Hoekzema concluded that GM reduction in certain parts of a woman’s brain helps promote bonding between mother and child. Similarly, Knopman says that the brain fog women experience postpartum “is a way to forget all else and focus on your baby—simply stated, an evolutionary response to think about nothing but your newborn.”
Help your evolutionary biology sync with your modern mama life.
If you’re walking around in a bit of a haze during the last trimester, there are a few things you can do to sharpen your memory. During those last weeks of pregnancy, I wanted nothing more than to lie on the couch and eat Dairy Queen Blizzards that my husband dutifully walked down the block to get.
The absolute last thing I wanted to do was walk with him to get my frozen treat. However, a nightly walk could have done more than satisfy my sweet tooth. According to my OB-GYN’s office, exercise can actually help sharpen your memory. Unless you’re Serena Williams, most doctors recommend pregnant women get 30 minutes of light cardio, like walking or swimming, daily.
My doctor also suggested taking naps throughout the day to reduce the amount of brain fog I experienced. Considering I woke up to use the restroom approximately a dozen times a night, coupled with the fact that it is nearly impossible to find a comfortable sleeping position when pregnant, this nap prescription was not hard to follow.
Plus, now that my son is born, naps are a thing of the past. My advice? Nap away, and don’t feel guilty about it!
Can you avoid the baby blues?
Postpartum mood disorders such as depression affect up to 1.3 million women annually. Jones says, “It’s completely normal for any new mom to experience what is called postpartum blues. Postpartum blues is characterized by feeling overwhelmed, anxiety, periods of tearfulness, mood swings, etc. and usually has its onset two to three days post delivery and can last up to two weeks.”
I, for one, experienced the baby blues when we brought my son home from the hospital. Everything, and I do mean everything, made me weepy. Commercials, a certain song on the radio, even an episode of The Golden Girls reduced me to tears. The self-care information I was given at hospital checkout said this is standard for most women as hormone levels fluctuate and their bodies return to “normalcy” following delivery.
However, Jones explains that baby blues that last longer than two weeks aren’t normal.
“Postpartum depression is [often] overlooked and attributed to postpartum blues. The difference is, postpartum blues typically resolves … if more than two weeks have passed and you are still feeling sad, overwhelmed, having difficulty bonding with baby, crying all the time, having difficulty sleeping, not eating, feeling depressed, withdrawn, not enjoying activities that routinely bring you pleasure, feeling inadequate … the list goes on and on, you should see your OB-GYN immediately.”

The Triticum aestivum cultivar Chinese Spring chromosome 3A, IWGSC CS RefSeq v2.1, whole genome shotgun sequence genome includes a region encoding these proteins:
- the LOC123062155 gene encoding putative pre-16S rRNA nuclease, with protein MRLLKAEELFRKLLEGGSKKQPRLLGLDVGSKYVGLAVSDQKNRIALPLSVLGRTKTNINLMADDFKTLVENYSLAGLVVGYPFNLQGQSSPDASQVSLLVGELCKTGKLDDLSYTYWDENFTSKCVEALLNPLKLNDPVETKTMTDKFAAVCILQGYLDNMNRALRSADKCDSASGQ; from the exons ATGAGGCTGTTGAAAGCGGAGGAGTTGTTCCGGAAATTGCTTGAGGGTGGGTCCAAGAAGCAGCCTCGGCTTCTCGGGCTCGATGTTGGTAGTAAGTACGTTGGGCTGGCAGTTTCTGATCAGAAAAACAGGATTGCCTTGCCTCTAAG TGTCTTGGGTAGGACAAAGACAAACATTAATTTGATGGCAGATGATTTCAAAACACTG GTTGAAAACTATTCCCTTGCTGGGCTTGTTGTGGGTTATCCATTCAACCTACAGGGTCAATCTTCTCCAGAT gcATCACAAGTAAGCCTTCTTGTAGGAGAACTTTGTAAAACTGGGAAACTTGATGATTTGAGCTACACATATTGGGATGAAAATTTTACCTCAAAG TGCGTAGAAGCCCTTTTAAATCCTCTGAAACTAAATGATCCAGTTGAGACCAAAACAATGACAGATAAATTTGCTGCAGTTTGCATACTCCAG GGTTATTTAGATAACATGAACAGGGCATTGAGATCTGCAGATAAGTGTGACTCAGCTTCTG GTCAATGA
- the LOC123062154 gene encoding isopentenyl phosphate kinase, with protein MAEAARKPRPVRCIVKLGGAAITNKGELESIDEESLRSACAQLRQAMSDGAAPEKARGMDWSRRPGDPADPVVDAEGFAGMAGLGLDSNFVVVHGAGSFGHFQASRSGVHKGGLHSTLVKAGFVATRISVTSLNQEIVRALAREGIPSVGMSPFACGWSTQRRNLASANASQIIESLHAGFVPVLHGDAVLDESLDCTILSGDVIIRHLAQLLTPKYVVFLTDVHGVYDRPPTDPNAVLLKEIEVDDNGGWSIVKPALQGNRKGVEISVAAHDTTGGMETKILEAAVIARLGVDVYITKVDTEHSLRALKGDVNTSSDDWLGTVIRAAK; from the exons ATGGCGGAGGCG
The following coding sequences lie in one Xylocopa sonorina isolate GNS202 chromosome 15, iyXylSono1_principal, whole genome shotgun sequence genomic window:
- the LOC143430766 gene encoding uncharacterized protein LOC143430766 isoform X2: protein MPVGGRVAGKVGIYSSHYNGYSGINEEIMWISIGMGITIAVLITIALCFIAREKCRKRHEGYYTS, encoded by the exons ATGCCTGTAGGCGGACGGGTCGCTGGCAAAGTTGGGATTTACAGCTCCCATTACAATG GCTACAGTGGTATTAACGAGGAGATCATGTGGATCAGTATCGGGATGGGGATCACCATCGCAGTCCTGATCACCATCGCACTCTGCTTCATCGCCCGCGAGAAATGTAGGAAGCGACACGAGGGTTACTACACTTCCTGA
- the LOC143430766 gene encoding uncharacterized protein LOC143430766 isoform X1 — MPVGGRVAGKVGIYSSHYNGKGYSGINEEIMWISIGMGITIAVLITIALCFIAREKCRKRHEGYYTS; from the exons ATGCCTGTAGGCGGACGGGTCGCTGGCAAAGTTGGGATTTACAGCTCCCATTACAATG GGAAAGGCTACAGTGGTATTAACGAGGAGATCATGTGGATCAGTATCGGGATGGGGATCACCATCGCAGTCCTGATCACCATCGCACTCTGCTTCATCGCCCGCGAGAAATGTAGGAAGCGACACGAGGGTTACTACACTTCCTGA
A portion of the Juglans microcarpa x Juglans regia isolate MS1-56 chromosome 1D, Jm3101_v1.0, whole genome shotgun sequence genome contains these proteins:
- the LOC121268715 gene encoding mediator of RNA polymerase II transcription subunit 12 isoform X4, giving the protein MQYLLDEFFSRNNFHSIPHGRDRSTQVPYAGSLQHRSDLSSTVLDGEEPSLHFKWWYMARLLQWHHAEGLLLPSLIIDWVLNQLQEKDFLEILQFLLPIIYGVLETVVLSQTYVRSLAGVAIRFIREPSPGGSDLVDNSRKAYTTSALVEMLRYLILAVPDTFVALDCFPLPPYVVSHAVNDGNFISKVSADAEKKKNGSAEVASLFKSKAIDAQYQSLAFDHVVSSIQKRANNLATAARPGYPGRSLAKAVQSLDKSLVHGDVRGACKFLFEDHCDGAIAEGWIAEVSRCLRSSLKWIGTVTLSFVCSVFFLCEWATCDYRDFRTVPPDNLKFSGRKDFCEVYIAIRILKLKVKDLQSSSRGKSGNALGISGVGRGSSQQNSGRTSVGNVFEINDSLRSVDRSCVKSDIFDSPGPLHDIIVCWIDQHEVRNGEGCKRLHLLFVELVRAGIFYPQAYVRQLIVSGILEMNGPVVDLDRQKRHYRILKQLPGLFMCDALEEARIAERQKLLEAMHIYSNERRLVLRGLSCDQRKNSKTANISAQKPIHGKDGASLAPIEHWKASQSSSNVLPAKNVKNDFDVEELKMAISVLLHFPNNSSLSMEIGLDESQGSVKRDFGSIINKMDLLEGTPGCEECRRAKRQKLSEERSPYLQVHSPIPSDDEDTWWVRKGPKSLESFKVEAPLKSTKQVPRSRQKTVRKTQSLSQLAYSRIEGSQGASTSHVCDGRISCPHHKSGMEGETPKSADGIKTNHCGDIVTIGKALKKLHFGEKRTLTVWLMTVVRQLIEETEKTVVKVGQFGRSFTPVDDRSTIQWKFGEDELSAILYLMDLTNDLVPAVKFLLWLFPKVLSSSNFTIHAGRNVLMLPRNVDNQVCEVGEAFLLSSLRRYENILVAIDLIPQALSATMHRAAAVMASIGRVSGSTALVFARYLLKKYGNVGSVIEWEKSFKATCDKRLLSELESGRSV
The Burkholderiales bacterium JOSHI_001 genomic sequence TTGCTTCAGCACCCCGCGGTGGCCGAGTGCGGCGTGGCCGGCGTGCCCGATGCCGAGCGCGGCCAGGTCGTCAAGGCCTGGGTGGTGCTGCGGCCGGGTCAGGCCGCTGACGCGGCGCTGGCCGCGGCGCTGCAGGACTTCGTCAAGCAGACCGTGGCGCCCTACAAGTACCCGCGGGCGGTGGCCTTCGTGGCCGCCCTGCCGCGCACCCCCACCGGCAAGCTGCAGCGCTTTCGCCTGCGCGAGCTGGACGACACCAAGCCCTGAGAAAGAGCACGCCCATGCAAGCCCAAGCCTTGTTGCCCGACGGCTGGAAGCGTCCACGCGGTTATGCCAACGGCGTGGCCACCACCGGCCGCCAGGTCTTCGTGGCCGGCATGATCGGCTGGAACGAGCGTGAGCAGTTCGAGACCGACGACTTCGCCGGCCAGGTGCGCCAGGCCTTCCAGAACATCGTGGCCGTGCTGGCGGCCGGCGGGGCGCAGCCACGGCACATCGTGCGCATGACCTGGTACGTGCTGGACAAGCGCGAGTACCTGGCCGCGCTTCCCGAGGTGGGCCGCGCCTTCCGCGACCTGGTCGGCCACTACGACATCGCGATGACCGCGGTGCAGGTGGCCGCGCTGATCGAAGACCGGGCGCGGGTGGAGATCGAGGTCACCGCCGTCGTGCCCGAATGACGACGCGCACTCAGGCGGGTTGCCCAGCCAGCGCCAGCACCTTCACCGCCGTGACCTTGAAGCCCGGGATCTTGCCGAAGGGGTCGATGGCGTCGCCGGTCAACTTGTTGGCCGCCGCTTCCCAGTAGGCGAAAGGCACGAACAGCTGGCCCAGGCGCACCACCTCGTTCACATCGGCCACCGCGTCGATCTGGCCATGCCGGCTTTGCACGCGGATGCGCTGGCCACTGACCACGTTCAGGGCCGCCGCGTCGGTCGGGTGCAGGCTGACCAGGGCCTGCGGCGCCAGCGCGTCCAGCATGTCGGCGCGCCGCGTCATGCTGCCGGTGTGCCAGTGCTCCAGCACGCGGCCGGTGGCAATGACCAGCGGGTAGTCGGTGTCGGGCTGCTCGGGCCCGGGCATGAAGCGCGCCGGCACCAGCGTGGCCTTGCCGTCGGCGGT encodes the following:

Hoekzema’s study may be able to predict if a woman is more likely to develop postpartum depression. Researchers’ findings “indicated that the GM volume changes of pregnancy significantly predicted the quality of mother-to-infant attachment and the absence of hostility.”
The study goes on: “To further investigate the possibility of an adaptive restructuring to facilitate aspects of motherhood, we examined the observed brain changes in relation to indices of maternal caregiving. Multivariate regression analyses using the three dimensions of the Maternal Postnatal Attachment Scale demonstrated that the GM volume changes of pregnancy significantly predicted quality of mother-to-infant attachment and the absence of hostility toward her newborn in the postpartum period.
“In addition, a substantial overlap was observed between the GM tissue undergoing volume reductions across pregnancy and the brain areas of strongest neural responsivity to pictures of the women’s babies in a postpartum MRI session. Taken together, our findings provide preliminary support for an adaptive refinement of social brain structures that benefits the transition into motherhood.”
In layman’s terms, the study suggests that women who do not experience significant reduction in gray matter volume experience greater difficulty forming attachments to their babies, which may increase the likelihood that they will experience postpartum mood disorders.
“While this study doesn’t come close to being able to draw definitive conclusions such as if changes noted are lasting, or treatment options for possible links to affected areas of the brain, specifically postpartum depression … I think it is a great start in recognizing just how dynamic pregnancy is,” says Jones.
With just under 4 million babies born each year in the United States, the research Hoekzema and her colleagues are conducting is just the beginning of what scientists and doctors can learn about pregnancy’s effect on a woman’s body, long after labor and delivery.